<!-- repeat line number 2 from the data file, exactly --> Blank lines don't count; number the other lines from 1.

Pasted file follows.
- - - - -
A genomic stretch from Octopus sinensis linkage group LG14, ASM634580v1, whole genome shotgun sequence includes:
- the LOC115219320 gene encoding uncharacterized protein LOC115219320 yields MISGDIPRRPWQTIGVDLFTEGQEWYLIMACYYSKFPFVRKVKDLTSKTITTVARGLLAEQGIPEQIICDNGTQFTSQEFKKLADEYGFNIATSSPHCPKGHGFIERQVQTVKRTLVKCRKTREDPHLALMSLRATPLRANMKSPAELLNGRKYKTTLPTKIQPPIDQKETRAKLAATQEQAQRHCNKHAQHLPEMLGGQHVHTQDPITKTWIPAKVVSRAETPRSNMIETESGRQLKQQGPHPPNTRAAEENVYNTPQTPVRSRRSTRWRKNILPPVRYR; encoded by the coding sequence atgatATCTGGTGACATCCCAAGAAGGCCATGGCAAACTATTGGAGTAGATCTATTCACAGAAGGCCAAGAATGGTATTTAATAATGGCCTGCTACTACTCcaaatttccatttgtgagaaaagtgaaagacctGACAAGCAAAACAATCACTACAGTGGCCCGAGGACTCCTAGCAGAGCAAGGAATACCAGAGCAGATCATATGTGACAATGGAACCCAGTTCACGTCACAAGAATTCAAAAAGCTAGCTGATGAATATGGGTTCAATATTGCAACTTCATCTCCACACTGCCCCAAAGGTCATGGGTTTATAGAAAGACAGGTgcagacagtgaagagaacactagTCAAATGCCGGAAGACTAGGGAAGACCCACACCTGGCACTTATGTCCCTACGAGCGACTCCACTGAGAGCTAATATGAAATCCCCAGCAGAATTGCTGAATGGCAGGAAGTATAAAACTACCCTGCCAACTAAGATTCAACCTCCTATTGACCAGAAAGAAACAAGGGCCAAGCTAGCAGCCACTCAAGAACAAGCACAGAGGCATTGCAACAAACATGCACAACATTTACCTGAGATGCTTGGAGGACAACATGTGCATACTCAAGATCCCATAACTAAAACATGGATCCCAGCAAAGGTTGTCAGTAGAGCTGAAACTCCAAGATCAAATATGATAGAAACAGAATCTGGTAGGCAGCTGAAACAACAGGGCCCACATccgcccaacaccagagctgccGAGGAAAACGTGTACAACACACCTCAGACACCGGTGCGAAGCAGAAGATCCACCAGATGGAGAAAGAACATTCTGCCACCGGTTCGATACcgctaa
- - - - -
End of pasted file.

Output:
- the LOC115219320 gene encoding uncharacterized protein LOC115219320 yields MISGDIPRRPWQTIGVDLFTEGQEWYLIMACYYSKFPFVRKVKDLTSKTITTVARGLLAEQGIPEQIICDNGTQFTSQEFKKLADEYGFNIATSSPHCPKGHGFIERQVQTVKRTLVKCRKTREDPHLALMSLRATPLRANMKSPAELLNGRKYKTTLPTKIQPPIDQKETRAKLAATQEQAQRHCNKHAQHLPEMLGGQHVHTQDPITKTWIPAKVVSRAETPRSNMIETESGRQLKQQGPHPPNTRAAEENVYNTPQTPVRSRRSTRWRKNILPPVRYR; encoded by the coding sequence atgatATCTGGTGACATCCCAAGAAGGCCATGGCAAACTATTGGAGTAGATCTATTCACAGAAGGCCAAGAATGGTATTTAATAATGGCCTGCTACTACTCcaaatttccatttgtgagaaaagtgaaagacctGACAAGCAAAACAATCACTACAGTGGCCCGAGGACTCCTAGCAGAGCAAGGAATACCAGAGCAGATCATATGTGACAATGGAACCCAGTTCACGTCACAAGAATTCAAAAAGCTAGCTGATGAATATGGGTTCAATATTGCAACTTCATCTCCACACTGCCCCAAAGGTCATGGGTTTATAGAAAGACAGGTgcagacagtgaagagaacactagTCAAATGCCGGAAGACTAGGGAAGACCCACACCTGGCACTTATGTCCCTACGAGCGACTCCACTGAGAGCTAATATGAAATCCCCAGCAGAATTGCTGAATGGCAGGAAGTATAAAACTACCCTGCCAACTAAGATTCAACCTCCTATTGACCAGAAAGAAACAAGGGCCAAGCTAGCAGCCACTCAAGAACAAGCACAGAGGCATTGCAACAAACATGCACAACATTTACCTGAGATGCTTGGAGGACAACATGTGCATACTCAAGATCCCATAACTAAAACATGGATCCCAGCAAAGGTTGTCAGTAGAGCTGAAACTCCAAGATCAAATATGATAGAAACAGAATCTGGTAGGCAGCTGAAACAACAGGGCCCACATccgcccaacaccagagctgccGAGGAAAACGTGTACAACACACCTCAGACACCGGTGCGAAGCAGAAGATCCACCAGATGGAGAAAGAACATTCTGCCACCGGTTCGATACcgctaa